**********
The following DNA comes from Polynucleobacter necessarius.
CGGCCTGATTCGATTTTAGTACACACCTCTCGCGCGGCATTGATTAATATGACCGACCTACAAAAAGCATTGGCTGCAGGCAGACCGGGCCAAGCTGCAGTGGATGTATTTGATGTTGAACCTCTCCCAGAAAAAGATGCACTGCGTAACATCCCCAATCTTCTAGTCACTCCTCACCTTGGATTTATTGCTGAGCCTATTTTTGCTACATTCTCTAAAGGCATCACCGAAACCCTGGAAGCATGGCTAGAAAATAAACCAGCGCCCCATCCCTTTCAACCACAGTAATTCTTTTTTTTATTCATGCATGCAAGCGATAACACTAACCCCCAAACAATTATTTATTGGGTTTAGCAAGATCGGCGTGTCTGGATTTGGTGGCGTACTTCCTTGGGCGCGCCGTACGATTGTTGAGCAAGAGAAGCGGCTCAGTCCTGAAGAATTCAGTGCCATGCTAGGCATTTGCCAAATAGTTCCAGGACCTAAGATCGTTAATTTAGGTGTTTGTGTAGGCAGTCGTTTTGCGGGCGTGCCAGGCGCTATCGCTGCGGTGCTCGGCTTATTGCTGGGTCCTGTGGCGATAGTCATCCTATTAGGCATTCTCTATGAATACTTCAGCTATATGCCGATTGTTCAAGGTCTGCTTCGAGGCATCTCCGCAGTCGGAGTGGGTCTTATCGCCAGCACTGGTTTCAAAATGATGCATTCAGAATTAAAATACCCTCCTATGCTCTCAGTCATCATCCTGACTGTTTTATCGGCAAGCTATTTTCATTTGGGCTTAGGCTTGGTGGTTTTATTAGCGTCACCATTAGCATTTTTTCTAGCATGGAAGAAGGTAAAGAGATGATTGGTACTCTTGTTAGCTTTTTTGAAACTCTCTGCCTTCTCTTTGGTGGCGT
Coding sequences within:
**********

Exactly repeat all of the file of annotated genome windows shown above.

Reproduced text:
The following DNA comes from Polynucleobacter necessarius.
CGGCCTGATTCGATTTTAGTACACACCTCTCGCGCGGCATTGATTAATATGACCGACCTACAAAAAGCATTGGCTGCAGGCAGACCGGGCCAAGCTGCAGTGGATGTATTTGATGTTGAACCTCTCCCAGAAAAAGATGCACTGCGTAACATCCCCAATCTTCTAGTCACTCCTCACCTTGGATTTATTGCTGAGCCTATTTTTGCTACATTCTCTAAAGGCATCACCGAAACCCTGGAAGCATGGCTAGAAAATAAACCAGCGCCCCATCCCTTTCAACCACAGTAATTCTTTTTTTTATTCATGCATGCAAGCGATAACACTAACCCCCAAACAATTATTTATTGGGTTTAGCAAGATCGGCGTGTCTGGATTTGGTGGCGTACTTCCTTGGGCGCGCCGTACGATTGTTGAGCAAGAGAAGCGGCTCAGTCCTGAAGAATTCAGTGCCATGCTAGGCATTTGCCAAATAGTTCCAGGACCTAAGATCGTTAATTTAGGTGTTTGTGTAGGCAGTCGTTTTGCGGGCGTGCCAGGCGCTATCGCTGCGGTGCTCGGCTTATTGCTGGGTCCTGTGGCGATAGTCATCCTATTAGGCATTCTCTATGAATACTTCAGCTATATGCCGATTGTTCAAGGTCTGCTTCGAGGCATCTCCGCAGTCGGAGTGGGTCTTATCGCCAGCACTGGTTTCAAAATGATGCATTCAGAATTAAAATACCCTCCTATGCTCTCAGTCATCATCCTGACTGTTTTATCGGCAAGCTATTTTCATTTGGGCTTAGGCTTGGTGGTTTTATTAGCGTCACCATTAGCATTTTTTCTAGCATGGAAGAAGGTAAAGAGATGATTGGTACTCTTGTTAGCTTTTTTGAAACTCTCTGCCTTCTCTTTGGTGGCGT
Coding sequences within: